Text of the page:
Mar 05 2013

What is the optimal number of FTP files to download at once?

Published by jfrank at 12:37 pm under internet


You want to download multiple files from an FTP (or similar tcp based download protocol)


To optimize for throughput you need to download more than one file at a time. The reason is simple: TCP spends a lot of time waiting for ACKs, and FTP clients and servers seem to want to do things very serially. This is probably because of the REST(art) command and keeping the implementation simple to debug. The longer the internet distance (defined by hops/latency, not necessarily physical distance) the more apparent this lack of efficiency is. You may have plenty of bandwidth to spare, but if you spend time waiting it will go unused.  When downloading more than one file you have the chance that your bandwidth is utilized rather than waiting.


How many files are optimal? In my very non scientific trials, 2 was too few, and 10 were too many. With 10 files I seemed to hit stutters which were perhaps buffer issues somewhere along the line, causing human noticeable hiccups across all active downloads simultaneously.  Other constraints with 10 could be server random read performance, or network congestion. With 2 files my bandwidth was underutilized, I assume because I was waiting for ACKs for a significant window of time.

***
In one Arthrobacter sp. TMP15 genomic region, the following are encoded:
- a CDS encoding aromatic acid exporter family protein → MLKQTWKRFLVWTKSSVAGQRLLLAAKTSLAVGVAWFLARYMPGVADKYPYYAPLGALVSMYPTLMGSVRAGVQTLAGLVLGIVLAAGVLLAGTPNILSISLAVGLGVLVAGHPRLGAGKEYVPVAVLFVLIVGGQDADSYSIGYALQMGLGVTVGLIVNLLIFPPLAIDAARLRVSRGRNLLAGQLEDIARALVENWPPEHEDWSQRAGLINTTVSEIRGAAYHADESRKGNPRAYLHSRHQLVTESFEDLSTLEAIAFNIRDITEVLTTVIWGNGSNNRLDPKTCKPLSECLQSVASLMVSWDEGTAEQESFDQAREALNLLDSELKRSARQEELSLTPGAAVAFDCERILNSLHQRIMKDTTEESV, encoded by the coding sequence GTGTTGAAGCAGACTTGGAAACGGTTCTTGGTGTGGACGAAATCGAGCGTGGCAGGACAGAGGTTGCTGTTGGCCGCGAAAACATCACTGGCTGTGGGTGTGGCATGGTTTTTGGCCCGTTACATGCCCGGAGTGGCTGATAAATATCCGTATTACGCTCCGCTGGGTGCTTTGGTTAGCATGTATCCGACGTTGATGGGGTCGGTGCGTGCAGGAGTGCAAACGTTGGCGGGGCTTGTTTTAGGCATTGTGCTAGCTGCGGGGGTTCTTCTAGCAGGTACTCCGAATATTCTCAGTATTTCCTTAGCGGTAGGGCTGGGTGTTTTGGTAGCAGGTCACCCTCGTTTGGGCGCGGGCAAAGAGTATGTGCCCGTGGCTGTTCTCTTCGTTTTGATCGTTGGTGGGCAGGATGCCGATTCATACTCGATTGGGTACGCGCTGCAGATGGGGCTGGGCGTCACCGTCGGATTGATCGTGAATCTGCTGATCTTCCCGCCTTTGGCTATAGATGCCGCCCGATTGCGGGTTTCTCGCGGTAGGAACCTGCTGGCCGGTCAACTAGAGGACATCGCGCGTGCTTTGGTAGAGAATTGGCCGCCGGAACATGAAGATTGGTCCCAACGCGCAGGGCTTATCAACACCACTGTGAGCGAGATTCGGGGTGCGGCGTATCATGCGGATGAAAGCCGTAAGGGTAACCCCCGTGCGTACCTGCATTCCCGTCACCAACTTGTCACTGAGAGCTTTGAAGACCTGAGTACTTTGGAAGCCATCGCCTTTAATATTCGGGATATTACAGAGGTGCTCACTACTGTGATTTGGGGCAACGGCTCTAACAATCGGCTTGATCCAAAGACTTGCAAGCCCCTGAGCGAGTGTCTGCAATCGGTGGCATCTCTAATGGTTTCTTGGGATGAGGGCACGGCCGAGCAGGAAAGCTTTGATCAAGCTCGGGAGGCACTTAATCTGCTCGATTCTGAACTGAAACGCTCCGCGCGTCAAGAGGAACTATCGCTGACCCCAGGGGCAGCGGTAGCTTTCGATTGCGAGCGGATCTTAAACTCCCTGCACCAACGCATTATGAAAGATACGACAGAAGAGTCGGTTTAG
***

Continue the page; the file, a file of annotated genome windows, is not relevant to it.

Adjusting the downloads to 5 seemed to arrive at a semi- optimal max throughput for this case. In other servers/tasks I could see the optimal number being different. It calls for not a fixed value but an adaptive algorithm. My ftp program asks, “how many files would you like to download simultaneously?” I would like to select “adaptively maximize my throughput.”


  • 2 Files @ 180 – 360KB/s
  • 5 Files @ 130 – 650KB/s
  • 10 Files @50 – 500KB/s

The data suggests a curve which could be tested, approximated and then the adaptive algorithm could pick and re-adjust as needed.

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